That has serious repercussions for anyone who looks to the Bible as a source of God’s Revelation, because whenever a Christian recognizes the New Testament as a closed, fixed body of literature, he implicitly acknowledges the Catholic bishops’ authority to speak for Christ. And if the bishops spoke on Christ’s behalf to authoritatively settle the canon of Scripture, then on what grounds do we deny their authority to interpret it? You see, all of the key figures in the formation of the canon were unabashedly Catholic. They clearly taught that:
- Bishops are the successors of the apostles (Clement of Rome, Hermas, Clement of Alexandria, Origen, Athanasius, Augustine)
- the bread and wine of the Eucharist are transformed into Jesus’ body and blood, making present His sacrifice (Clement of Rome, Clement of Alexandria, Origen, Cyril, Athanasius, Augustine)
- serious sin must be confessed to God through the ministry of the presbyters (Origen, Athanasius, Augustine);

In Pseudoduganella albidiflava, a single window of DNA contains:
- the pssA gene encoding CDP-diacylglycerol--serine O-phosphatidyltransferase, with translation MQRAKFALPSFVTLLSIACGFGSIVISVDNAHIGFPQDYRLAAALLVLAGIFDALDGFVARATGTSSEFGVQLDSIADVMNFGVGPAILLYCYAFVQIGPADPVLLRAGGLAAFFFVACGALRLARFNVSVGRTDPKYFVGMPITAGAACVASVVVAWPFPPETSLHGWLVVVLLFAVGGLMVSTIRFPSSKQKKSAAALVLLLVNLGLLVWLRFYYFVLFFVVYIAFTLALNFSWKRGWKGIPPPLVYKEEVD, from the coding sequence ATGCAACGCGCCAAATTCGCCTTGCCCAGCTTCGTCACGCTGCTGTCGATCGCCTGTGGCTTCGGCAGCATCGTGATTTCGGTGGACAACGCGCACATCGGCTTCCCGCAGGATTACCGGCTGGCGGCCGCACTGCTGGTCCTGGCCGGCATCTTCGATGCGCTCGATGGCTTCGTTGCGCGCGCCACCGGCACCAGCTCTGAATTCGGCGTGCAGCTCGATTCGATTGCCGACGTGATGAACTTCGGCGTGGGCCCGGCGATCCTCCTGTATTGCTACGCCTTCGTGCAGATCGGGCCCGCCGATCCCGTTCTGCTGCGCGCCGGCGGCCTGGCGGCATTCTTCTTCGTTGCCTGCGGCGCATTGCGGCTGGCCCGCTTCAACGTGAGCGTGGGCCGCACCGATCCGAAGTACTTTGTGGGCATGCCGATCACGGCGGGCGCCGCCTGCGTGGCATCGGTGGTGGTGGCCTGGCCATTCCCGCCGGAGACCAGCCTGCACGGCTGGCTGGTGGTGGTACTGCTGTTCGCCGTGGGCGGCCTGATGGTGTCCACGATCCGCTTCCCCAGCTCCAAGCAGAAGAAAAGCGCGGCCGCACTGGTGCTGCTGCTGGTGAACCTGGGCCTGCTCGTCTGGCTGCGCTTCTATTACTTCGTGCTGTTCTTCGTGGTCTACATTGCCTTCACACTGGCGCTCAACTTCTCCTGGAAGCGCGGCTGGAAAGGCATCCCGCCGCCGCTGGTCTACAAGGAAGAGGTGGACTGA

- final salvation is not just a matter of faith, but works (Clement of Alexandria, Origen, Augustine)
- the souls of the dead often require further purification and benefit from our prayers (Cyril of Jerusalem, Augustine)
None of these great lights saw any opposition between such beliefs and the teaching of Scripture. In fact, these beliefs were integral to Christianity long before congregations were equipped with a twenty-seven book New Testament! Such knowledge is life-changing, and acting upon it can heal centuries of division within Christianity. Such knowledge can be difficult to act upon, though. Often times, it requires great humility and sacrifice. I will give St. James the final word, “If any of you lacks wisdom, let him ask God, who gives to all men generously and without reproaching, and it will be given him. But let him ask in faith, with no doubting, for he who doubts is like a wave of the sea that is driven and tossed by the wind. For that person must not suppose that a double-minded man, unstable in all his ways, will receive anything from the Lord” (Js 1:5-8).
Editor’s note: This article was adapted from Shane Kapler’s James: Jewish Roots: Catholic Fruits (Angelico Press, 2021).
- William A. Jurgens, The Faith of the Early Fathers, Volume 1 (Collegeville, MN: The Liturgical Press, 1970)
- Johnson, Brother of Jesus, 65-66. Johnson cites Origen’s Commentary on John, Book 19, Chp. 6; Commentary on the Epistle to the Romans, Book 4, Chp.1 and 8; and Homilies on Leviticus, Homily 2.